On October 5, 1988, the Subcommittee received sworn testimony from the Miami prosecutor handling the Neutrality and gun-running cases that he had been advised that some officials in the Justice Department had met in 1986 to discuss how “to undermine” Senator Kerry’s attempts to have hearings regarding the allegations.
The Subcommittee took a number of depositions of Justice Department personnel involved in responding to the Committee investigation or in prosecuting allegations stemming from the Committee’s investigation. Each denied participating in any agreement to obstruct or interfere with a Congressional investigation. In order to place in their proper perspective the attempts to interfere with’ or undermine, the Committee investigation, a lengthy chronology has been prepared which appears at appendix A of this report.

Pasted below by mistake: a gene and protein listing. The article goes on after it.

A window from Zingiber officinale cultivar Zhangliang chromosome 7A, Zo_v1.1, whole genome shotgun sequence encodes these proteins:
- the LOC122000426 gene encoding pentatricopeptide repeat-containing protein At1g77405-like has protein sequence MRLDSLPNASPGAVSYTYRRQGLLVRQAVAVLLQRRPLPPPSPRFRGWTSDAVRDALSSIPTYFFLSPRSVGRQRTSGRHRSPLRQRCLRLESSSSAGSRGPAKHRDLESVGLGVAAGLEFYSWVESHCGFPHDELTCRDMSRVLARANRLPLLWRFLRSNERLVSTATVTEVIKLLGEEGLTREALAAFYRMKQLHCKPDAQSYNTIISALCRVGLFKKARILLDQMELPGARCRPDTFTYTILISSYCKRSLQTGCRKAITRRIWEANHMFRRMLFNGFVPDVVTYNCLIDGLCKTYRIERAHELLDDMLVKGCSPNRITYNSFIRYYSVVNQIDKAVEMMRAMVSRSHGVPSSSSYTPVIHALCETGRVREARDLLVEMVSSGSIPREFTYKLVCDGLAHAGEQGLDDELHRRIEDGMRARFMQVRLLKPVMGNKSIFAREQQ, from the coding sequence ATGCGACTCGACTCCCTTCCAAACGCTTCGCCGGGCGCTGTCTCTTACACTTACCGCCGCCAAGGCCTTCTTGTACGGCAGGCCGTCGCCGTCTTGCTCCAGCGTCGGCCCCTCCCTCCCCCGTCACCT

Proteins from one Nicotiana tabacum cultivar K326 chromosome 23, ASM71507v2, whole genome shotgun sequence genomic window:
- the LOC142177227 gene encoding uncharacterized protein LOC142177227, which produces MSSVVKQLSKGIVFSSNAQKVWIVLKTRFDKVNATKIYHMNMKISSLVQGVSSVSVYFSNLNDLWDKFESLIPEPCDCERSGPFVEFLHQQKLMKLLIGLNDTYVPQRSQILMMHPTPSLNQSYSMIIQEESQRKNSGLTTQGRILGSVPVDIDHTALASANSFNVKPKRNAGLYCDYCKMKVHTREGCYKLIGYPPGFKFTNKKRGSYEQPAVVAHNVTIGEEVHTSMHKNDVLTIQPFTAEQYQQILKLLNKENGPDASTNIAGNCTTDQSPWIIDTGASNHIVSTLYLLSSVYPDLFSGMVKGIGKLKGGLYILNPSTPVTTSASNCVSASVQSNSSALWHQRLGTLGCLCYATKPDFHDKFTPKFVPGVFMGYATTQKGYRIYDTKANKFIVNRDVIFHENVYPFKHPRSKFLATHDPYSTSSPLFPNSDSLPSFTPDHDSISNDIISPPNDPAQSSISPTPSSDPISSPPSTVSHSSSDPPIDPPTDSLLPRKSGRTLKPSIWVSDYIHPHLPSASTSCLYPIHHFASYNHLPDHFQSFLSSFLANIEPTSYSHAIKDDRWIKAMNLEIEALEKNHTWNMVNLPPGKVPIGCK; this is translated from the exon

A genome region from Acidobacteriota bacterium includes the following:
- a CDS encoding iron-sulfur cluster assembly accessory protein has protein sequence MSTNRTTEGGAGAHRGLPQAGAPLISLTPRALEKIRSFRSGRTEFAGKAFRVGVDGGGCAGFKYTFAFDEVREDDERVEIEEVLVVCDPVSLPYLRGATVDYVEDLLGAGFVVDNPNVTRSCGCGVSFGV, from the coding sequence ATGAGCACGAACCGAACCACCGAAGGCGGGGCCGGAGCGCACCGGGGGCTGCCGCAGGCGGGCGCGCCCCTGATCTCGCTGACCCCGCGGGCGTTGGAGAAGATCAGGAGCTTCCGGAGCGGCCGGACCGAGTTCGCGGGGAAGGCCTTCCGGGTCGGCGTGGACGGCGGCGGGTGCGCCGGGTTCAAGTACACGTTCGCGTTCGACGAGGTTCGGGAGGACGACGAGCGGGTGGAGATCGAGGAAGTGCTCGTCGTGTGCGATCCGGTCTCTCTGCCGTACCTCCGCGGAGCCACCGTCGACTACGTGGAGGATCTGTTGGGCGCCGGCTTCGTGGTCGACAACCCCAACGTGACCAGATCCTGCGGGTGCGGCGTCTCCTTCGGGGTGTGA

Covert war, insurgency and drug trafficking frequently go hand-in-hand without regard to ideology or sponsorship. General Paul Gorman, testified that the use of narcotics profits by armed resistance groups was commonplace. Gorman stated further that: “If you want to move arms or munitions in Latin America, the established networks are owned by the cartels. It has lent itself to the purposes of terrorists, of saboteurs, of spies, of insurgents and subversions.”
DEA Assistant Administrator David Westrate said of the Nicaraguan war:
It is true that people on both sides of the equation (in the Nicaraguan war) were drug traffickers, and a couple of them were pretty signficant.